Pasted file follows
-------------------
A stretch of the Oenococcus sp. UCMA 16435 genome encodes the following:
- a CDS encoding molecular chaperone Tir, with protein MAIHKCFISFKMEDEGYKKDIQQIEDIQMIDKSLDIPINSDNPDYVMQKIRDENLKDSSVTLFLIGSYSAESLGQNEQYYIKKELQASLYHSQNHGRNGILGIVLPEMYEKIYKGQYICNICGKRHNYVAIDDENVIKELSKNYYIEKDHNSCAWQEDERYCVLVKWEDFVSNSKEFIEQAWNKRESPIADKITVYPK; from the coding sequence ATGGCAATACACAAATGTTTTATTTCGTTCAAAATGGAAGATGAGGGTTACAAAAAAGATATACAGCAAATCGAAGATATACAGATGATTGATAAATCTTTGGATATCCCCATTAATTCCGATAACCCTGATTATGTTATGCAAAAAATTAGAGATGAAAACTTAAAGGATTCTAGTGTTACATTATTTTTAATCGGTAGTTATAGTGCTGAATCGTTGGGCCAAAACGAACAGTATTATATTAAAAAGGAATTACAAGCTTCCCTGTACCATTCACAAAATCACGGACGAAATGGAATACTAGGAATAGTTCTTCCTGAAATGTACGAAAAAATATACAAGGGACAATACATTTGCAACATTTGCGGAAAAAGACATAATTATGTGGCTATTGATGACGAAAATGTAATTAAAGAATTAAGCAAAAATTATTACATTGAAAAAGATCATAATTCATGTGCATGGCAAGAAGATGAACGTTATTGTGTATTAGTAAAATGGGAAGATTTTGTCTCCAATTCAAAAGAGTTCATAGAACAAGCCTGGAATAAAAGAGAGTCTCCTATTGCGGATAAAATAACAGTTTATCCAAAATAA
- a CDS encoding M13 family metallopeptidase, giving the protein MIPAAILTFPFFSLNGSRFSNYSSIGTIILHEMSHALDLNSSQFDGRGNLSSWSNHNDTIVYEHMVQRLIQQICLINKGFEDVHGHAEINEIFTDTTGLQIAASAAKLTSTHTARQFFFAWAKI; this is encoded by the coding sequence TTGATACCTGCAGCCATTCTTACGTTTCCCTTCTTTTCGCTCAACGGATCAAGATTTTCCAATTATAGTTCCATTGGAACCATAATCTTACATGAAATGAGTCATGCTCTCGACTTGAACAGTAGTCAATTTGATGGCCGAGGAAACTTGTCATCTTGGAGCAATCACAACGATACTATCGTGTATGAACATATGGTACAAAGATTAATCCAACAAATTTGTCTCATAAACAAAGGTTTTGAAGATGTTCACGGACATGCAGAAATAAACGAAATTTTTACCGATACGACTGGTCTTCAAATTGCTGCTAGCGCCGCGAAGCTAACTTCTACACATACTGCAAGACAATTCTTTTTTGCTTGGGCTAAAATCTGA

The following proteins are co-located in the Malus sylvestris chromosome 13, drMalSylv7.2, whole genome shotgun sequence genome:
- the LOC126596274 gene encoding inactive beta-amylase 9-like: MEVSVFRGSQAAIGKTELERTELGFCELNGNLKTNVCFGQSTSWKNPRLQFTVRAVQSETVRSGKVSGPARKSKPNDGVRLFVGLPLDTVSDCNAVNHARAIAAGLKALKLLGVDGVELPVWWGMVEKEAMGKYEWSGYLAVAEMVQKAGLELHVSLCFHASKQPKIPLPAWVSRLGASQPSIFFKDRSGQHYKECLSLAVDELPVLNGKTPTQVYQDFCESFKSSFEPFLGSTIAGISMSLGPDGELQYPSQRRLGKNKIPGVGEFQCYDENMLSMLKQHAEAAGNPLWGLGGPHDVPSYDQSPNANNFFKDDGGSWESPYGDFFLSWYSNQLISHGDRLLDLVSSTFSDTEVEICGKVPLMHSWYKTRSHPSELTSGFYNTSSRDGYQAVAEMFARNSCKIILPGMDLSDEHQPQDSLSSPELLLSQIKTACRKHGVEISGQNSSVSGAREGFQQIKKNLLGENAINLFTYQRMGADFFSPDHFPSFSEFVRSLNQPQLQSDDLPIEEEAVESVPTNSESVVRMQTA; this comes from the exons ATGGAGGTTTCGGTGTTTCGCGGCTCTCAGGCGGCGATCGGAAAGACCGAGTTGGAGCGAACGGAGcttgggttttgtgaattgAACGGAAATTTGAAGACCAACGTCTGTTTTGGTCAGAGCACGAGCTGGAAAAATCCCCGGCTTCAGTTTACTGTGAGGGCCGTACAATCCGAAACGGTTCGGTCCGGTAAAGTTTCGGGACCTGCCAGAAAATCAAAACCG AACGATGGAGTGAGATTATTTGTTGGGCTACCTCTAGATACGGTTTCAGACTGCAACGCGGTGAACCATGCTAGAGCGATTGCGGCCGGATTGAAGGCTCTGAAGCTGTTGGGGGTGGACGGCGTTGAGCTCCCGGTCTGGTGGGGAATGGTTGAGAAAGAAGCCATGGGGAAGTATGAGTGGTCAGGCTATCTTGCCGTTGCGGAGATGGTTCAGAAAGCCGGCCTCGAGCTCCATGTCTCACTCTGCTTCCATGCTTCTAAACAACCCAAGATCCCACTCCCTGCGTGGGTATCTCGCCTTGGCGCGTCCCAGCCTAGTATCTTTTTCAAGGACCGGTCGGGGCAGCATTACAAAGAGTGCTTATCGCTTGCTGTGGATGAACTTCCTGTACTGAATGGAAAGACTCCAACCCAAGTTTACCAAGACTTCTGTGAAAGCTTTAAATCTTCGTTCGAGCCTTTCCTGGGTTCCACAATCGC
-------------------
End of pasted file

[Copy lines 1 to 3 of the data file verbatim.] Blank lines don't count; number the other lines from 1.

A stretch of the Oenococcus sp. UCMA 16435 genome encodes the following:
- a CDS encoding molecular chaperone Tir, with protein MAIHKCFISFKMEDEGYKKDIQQIEDIQMIDKSLDIPINSDNPDYVMQKIRDENLKDSSVTLFLIGSYSAESLGQNEQYYIKKELQASLYHSQNHGRNGILGIVLPEMYEKIYKGQYICNICGKRHNYVAIDDENVIKELSKNYYIEKDHNSCAWQEDERYCVLVKWEDFVSNSKEFIEQAWNKRESPIADKITVYPK; from the coding sequence ATGGCAATACACAAATGTTTTATTTCGTTCAAAATGGAAGATGAGGGTTACAAAAAAGATATACAGCAAATCGAAGATATACAGATGATTGATAAATCTTTGGATATCCCCATTAATTCCGATAACCCTGATTATGTTATGCAAAAAATTAGAGATGAAAACTTAAAGGATTCTAGTGTTACATTATTTTTAATCGGTAGTTATAGTGCTGAATCGTTGGGCCAAAACGAACAGTATTATATTAAAAAGGAATTACAAGCTTCCCTGTACCATTCACAAAATCACGGACGAAATGGAATACTAGGAATAGTTCTTCCTGAAATGTACGAAAAAATATACAAGGGACAATACATTTGCAACATTTGCGGAAAAAGACATAATTATGTGGCTATTGATGACGAAAATGTAATTAAAGAATTAAGCAAAAATTATTACATTGAAAAAGATCATAATTCATGTGCATGGCAAGAAGATGAACGTTATTGTGTATTAGTAAAATGGGAAGATTTTGTCTCCAATTCAAAAGAGTTCATAGAACAAGCCTGGAATAAAAGAGAGTCTCCTATTGCGGATAAAATAACAGTTTATCCAAAATAA
- a CDS encoding M13 family metallopeptidase, giving the protein MIPAAILTFPFFSLNGSRFSNYSSIGTIILHEMSHALDLNSSQFDGRGNLSSWSNHNDTIVYEHMVQRLIQQICLINKGFEDVHGHAEINEIFTDTTGLQIAASAAKLTSTHTARQFFFAWAKI; this is encoded by the coding sequence TTGATACCTGCAGCCATTCTTACGTTTCCCTTCTTTTCGCTCAACGGATCAAGATTTTCCAATTATAGTTCCATTGGAACCATAATCTTACATGAAATGAGTCATGCTCTCGACTTGAACAGTAGTCAATTTGATGGCCGAGGAAACTTGTCATCTTGGAGCAATCACAACGATACTATCGTGTATGAACATATGGTACAAAGATTAATCCAACAAATTTGTCTCATAAACAAAGGTTTTGAAGATGTTCACGGACATGCAGAAATAAACGAAATTTTTACCGATACGACTGGTCTTCAAATTGCTGCTAGCGCCGCGAAGCTAACTTCTACACATACTGCAAGACAATTCTTTTTTGCTTGGGCTAAAATCTGA